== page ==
Learn CPR to Help Save a Life

CPR is a life-saving skill most anyone can learn.

Edina resident Albert Tsai is certainly aware of the importance of heart health. A researcher in the cardiovascular unit of the Minnesota Department of Health, he spends the better part of his weekdays ensuring communities throughout the state can be heart healthy. Nearly 10 years ago, a sudden cardiac arrest forced Tsai’s personal and professional lives to collide in an unexpected—and terrifying—way. But, thanks to a pair of quick-thinking strangers who were armed with knowledge of how to perform CPR, Tsai lives to tell his tale.

He says it started out like a typical weekday. After a meeting, Tsai headed back to his office in downtown St. Paul. While walking out of a parking ramp toward his office, he stumbled—and then fell—onto the sidewalk. He had gone into cardiac arrest.

At the time, there was a charter school between Tsai’s office building and the parking ramp. The school dismissed students early that day. “Teachers were outside, helping kids get on the buses. Two of them saw me go down, so they both rush over,” Tsai says. “I’m turning blue; I’m on my back. They called 911 right away, but because they also did CPR, they ended up saving my life.”

Tsai’s cardiac arrest was the result of a genetic heart condition—hypertrophic cardiomyopathy. “Essentially, it’s an enlarged heart,” he says. Though it’s a relatively common condition, affecting about one in every 500 people, it typically doesn’t result in the kind of trauma it did for Tsai that day, and it hadn’t previously posed any major health problems for him.
“I was diagnosed when I was in my early 20s, but for about 12 or 13 years of my diagnosis, I just lived with it, because it isn’t necessarily life-threatening, so to speak,” Tsai says. “I would just go to a cardiologist every year to get a check-up.”

Tsai says he’s thankful to many people for ensuring his cardiac arrest didn’t end his life: the paramedics who arrived quickly to defibrillate him, the doctors and nurses at Regions Hospital who cared for him while he recovered in the intensive care unit, and especially the two schoolteachers who saw him fall and responded quickly. Had they not been there and successfully performed CPR, Tsai most likely would have died.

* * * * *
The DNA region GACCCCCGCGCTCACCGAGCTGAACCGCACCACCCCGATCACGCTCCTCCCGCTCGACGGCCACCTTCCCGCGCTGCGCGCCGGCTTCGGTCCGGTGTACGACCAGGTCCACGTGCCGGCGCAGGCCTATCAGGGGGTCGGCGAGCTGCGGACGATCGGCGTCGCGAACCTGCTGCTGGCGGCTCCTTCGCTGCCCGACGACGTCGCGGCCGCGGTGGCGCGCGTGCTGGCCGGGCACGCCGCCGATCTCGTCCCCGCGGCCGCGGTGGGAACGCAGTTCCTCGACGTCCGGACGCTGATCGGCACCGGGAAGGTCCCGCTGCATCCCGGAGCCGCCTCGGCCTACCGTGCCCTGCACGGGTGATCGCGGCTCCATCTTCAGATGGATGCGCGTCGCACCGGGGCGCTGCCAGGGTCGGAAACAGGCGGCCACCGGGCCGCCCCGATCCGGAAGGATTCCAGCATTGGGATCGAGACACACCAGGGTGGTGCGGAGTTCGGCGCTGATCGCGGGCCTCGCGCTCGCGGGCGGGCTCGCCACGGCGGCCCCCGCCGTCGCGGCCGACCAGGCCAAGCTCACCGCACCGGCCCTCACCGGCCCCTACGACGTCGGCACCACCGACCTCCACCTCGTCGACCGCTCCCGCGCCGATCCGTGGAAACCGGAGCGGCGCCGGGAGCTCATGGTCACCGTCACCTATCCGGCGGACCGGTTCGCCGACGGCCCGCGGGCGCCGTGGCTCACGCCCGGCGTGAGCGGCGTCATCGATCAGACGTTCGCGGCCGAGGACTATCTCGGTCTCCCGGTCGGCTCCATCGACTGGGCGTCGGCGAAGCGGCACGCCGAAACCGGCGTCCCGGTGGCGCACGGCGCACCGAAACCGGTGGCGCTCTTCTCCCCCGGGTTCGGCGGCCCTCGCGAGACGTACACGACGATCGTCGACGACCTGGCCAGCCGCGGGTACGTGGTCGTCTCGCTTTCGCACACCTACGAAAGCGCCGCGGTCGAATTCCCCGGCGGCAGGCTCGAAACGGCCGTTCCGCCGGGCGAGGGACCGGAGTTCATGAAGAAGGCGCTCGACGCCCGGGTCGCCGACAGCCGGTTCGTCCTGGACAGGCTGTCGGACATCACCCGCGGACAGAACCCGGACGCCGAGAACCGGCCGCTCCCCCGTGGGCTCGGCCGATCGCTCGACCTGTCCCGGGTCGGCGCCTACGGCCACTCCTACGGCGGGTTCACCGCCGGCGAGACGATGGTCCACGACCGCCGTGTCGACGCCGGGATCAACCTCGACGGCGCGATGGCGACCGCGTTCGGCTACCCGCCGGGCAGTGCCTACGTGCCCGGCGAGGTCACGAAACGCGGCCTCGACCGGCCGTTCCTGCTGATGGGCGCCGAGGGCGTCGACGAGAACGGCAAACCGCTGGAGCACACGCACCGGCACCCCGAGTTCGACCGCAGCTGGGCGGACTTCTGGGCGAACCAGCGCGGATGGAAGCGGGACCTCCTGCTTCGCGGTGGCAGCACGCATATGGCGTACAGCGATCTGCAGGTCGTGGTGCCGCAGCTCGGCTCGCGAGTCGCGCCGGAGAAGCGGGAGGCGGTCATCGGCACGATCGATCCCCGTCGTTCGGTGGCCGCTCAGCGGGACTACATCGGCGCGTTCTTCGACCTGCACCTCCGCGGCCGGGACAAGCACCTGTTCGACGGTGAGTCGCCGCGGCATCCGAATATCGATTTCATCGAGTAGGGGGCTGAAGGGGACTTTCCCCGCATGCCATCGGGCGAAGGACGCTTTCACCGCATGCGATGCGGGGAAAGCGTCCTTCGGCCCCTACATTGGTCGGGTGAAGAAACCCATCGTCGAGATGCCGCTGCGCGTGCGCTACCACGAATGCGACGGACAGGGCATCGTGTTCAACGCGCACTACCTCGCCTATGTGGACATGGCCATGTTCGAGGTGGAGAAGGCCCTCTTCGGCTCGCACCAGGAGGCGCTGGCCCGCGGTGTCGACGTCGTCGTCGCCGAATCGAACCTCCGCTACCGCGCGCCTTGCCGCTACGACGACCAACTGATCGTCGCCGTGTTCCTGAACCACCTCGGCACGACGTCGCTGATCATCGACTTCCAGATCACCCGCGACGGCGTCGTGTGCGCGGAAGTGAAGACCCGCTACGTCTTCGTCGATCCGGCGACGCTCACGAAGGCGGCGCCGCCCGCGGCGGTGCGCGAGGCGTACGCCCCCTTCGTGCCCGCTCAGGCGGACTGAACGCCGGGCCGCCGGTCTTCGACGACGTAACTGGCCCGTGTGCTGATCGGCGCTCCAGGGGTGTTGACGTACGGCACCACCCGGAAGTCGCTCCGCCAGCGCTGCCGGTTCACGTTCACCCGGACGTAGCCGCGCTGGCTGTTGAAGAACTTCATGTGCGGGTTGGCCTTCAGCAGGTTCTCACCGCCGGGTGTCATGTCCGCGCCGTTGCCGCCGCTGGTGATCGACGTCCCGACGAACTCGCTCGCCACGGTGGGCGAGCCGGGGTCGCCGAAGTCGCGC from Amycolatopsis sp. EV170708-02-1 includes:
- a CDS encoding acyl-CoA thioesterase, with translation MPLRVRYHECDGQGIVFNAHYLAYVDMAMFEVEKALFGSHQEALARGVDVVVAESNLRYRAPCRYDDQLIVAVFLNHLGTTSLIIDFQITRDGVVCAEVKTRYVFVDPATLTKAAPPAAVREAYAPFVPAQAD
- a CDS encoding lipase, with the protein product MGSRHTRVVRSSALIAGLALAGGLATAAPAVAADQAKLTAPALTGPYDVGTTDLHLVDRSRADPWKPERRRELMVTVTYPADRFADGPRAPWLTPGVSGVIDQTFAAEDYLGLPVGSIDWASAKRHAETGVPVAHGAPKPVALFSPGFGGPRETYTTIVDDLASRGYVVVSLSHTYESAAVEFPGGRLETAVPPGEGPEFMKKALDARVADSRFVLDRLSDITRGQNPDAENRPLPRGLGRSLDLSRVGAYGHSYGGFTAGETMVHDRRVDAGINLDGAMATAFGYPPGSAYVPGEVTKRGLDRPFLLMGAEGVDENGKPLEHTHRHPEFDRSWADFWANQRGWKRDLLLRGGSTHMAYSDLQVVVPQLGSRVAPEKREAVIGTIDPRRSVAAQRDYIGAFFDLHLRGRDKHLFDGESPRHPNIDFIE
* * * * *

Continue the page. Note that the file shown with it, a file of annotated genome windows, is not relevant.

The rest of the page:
“If someone stops breathing and their heart stops beating, there’s still oxygen-rich blood in their body,” says Justin Bell, regional vice president of advocacy for the American Heart Association’s Midwest affiliate. “If you can start chest compressions correctly, you can move that blood around and save their vital organs. That’s their best chance for survival.”

Every five years, the CPR guidelines are updated and have changed dramatically within the past 10 years. You may already be CPR-certified, but if you received your certification more than 10 years ago, chances are the version you learned isn’t what you would learn today.

Mouth-to-mouth breathing was once considered the most important part of CPR but is now a thing of the past. CPR has moved to a hands-only procedure.

If you see a teenager or adult collapse, your first step should be to immediately call 911. Then, push hard and fast against the center of the chest at 100 to 120 beats per minute—pushing to the tune Stayin’ Alive by the Bee Gees will do it!—until medical personnel arrives.

CPR can double—and in some cases triple—a cardiac arrest victim’s chance of survival. However, bystanders are often hesitant to perform it, either because they’re scared or simply don’t know what to do. Taking a class is the best way to make sure that you’re up-to-date on proper CPR techniques and able to act should the unthinkable happen.

Here in Edina, there are many opportunities to learn CPR. Blue Cross Blue Shield offers CPR classes at its Edina retail center to equip individuals with the knowledge to recognize when CPR is necessary and the skills to perform it correctly. The next class is coming up on October 19.

Since babies and children have smaller bodies than adults, they require a different set of CPR techniques. Amma Parenting Center in Edina regularly offers infant CPR and first aid classes, which are especially recommended for parents and caregivers.

Most people believe they can get proper CPR instruction when calling 911, but Bell says that belief often proves to be incorrect.

“Everyone thinks that when you call 911, the person on the other end of the phone can talk you through what to do, but unfortunately that’s just not the case,” he says. “Our best guess in Minnesota right now is that only about 60 percent of the time that actually happens.”

A new bill proposed by the American Heart Association may helps increase that figure to 100 percent. Telephone CPR (T-CPR) was introduced this past legislative session. In its final form, Bell says, the bill “will give all 911 dispatchers the option of either being trained in telephone CPR instruction or having a protocol to transfer that call quickly to someone who is trained.”

Though T-CPR isn’t the law of the land yet, the American Heart Association has high hopes for the upcoming legislative session and is happy with the progress made during the most recent session. Bell is hopeful that 2019 is the year they really advance this type of legislation.

There are many ways for citizens to get involved in T-CPR advocacy efforts, as well as the American Heart Association’s other volunteer programs. Visit yourethecure.org to sign up for whatever it is you’d like to be involved in. However, the simplest—and perhaps most important—way to make a difference is to learn CPR. As Tsai’s story shows, it may very well be the difference between life and death.